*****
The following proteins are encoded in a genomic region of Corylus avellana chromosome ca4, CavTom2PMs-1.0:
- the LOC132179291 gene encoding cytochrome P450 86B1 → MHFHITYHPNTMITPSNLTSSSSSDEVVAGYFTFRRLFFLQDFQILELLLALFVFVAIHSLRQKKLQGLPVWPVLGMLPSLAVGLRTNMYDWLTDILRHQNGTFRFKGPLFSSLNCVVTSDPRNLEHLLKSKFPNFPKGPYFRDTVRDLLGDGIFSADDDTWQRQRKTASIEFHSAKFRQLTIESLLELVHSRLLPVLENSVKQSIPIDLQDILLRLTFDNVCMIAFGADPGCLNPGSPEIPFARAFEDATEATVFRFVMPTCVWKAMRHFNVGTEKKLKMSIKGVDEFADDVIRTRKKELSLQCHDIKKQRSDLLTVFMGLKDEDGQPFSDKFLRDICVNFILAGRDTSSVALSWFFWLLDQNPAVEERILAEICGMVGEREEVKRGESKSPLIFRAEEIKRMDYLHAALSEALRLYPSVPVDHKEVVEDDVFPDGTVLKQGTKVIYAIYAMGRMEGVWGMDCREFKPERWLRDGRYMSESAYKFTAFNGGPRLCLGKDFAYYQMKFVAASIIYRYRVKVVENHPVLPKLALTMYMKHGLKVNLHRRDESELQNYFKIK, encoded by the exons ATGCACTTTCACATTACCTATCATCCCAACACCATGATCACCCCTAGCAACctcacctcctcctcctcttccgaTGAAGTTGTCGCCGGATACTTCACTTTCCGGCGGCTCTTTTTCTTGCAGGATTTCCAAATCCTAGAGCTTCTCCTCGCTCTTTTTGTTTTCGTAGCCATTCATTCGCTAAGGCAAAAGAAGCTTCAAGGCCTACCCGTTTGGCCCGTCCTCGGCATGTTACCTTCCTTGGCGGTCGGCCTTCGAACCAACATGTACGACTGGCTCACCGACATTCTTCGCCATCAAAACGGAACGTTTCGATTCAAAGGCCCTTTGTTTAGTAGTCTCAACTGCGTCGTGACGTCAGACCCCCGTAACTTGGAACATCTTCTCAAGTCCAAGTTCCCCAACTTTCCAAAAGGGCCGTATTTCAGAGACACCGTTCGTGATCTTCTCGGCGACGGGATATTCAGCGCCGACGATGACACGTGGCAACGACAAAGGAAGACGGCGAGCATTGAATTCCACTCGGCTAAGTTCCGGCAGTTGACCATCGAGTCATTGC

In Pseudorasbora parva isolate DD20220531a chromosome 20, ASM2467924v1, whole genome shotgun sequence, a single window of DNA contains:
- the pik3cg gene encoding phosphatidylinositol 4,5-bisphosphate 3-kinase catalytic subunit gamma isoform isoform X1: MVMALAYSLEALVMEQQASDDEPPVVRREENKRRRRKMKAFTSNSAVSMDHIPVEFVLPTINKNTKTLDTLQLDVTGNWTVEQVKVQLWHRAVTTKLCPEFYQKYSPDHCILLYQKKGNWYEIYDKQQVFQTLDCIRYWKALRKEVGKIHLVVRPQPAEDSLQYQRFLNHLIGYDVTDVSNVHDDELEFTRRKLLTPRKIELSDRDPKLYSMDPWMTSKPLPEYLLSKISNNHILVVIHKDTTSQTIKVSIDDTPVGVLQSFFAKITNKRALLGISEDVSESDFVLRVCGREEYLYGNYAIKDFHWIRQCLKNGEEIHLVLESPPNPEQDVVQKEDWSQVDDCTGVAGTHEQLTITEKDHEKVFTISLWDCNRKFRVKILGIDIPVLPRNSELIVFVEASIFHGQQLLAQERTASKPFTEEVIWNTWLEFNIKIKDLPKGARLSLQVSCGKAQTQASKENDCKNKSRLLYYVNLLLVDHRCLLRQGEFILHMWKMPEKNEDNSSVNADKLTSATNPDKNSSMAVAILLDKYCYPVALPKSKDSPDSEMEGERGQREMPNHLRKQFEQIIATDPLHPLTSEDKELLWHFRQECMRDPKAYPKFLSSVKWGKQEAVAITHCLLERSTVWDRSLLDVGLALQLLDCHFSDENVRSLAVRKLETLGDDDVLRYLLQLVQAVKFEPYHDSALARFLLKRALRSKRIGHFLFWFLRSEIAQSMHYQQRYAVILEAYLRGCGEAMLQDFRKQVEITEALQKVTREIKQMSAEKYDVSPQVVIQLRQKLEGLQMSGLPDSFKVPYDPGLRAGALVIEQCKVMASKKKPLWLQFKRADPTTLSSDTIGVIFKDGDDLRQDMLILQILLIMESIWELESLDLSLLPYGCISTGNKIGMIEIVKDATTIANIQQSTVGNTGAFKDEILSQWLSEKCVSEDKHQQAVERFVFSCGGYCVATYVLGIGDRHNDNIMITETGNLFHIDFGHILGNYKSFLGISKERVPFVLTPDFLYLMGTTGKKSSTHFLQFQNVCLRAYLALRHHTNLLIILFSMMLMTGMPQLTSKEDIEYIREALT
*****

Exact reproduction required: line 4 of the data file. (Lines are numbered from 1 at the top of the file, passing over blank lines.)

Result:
- the pik3cg gene encoding phosphatidylinositol 4,5-bisphosphate 3-kinase catalytic subunit gamma isoform isoform X1: MVMALAYSLEALVMEQQASDDEPPVVRREENKRRRRKMKAFTSNSAVSMDHIPVEFVLPTINKNTKTLDTLQLDVTGNWTVEQVKVQLWHRAVTTKLCPEFYQKYSPDHCILLYQKKGNWYEIYDKQQVFQTLDCIRYWKALRKEVGKIHLVVRPQPAEDSLQYQRFLNHLIGYDVTDVSNVHDDELEFTRRKLLTPRKIELSDRDPKLYSMDPWMTSKPLPEYLLSKISNNHILVVIHKDTTSQTIKVSIDDTPVGVLQSFFAKITNKRALLGISEDVSESDFVLRVCGREEYLYGNYAIKDFHWIRQCLKNGEEIHLVLESPPNPEQDVVQKEDWSQVDDCTGVAGTHEQLTITEKDHEKVFTISLWDCNRKFRVKILGIDIPVLPRNSELIVFVEASIFHGQQLLAQERTASKPFTEEVIWNTWLEFNIKIKDLPKGARLSLQVSCGKAQTQASKENDCKNKSRLLYYVNLLLVDHRCLLRQGEFILHMWKMPEKNEDNSSVNADKLTSATNPDKNSSMAVAILLDKYCYPVALPKSKDSPDSEMEGERGQREMPNHLRKQFEQIIATDPLHPLTSEDKELLWHFRQECMRDPKAYPKFLSSVKWGKQEAVAITHCLLERSTVWDRSLLDVGLALQLLDCHFSDENVRSLAVRKLETLGDDDVLRYLLQLVQAVKFEPYHDSALARFLLKRALRSKRIGHFLFWFLRSEIAQSMHYQQRYAVILEAYLRGCGEAMLQDFRKQVEITEALQKVTREIKQMSAEKYDVSPQVVIQLRQKLEGLQMSGLPDSFKVPYDPGLRAGALVIEQCKVMASKKKPLWLQFKRADPTTLSSDTIGVIFKDGDDLRQDMLILQILLIMESIWELESLDLSLLPYGCISTGNKIGMIEIVKDATTIANIQQSTVGNTGAFKDEILSQWLSEKCVSEDKHQQAVERFVFSCGGYCVATYVLGIGDRHNDNIMITETGNLFHIDFGHILGNYKSFLGISKERVPFVLTPDFLYLMGTTGKKSSTHFLQFQNVCLRAYLALRHHTNLLIILFSMMLMTGMPQLTSKEDIEYIREALT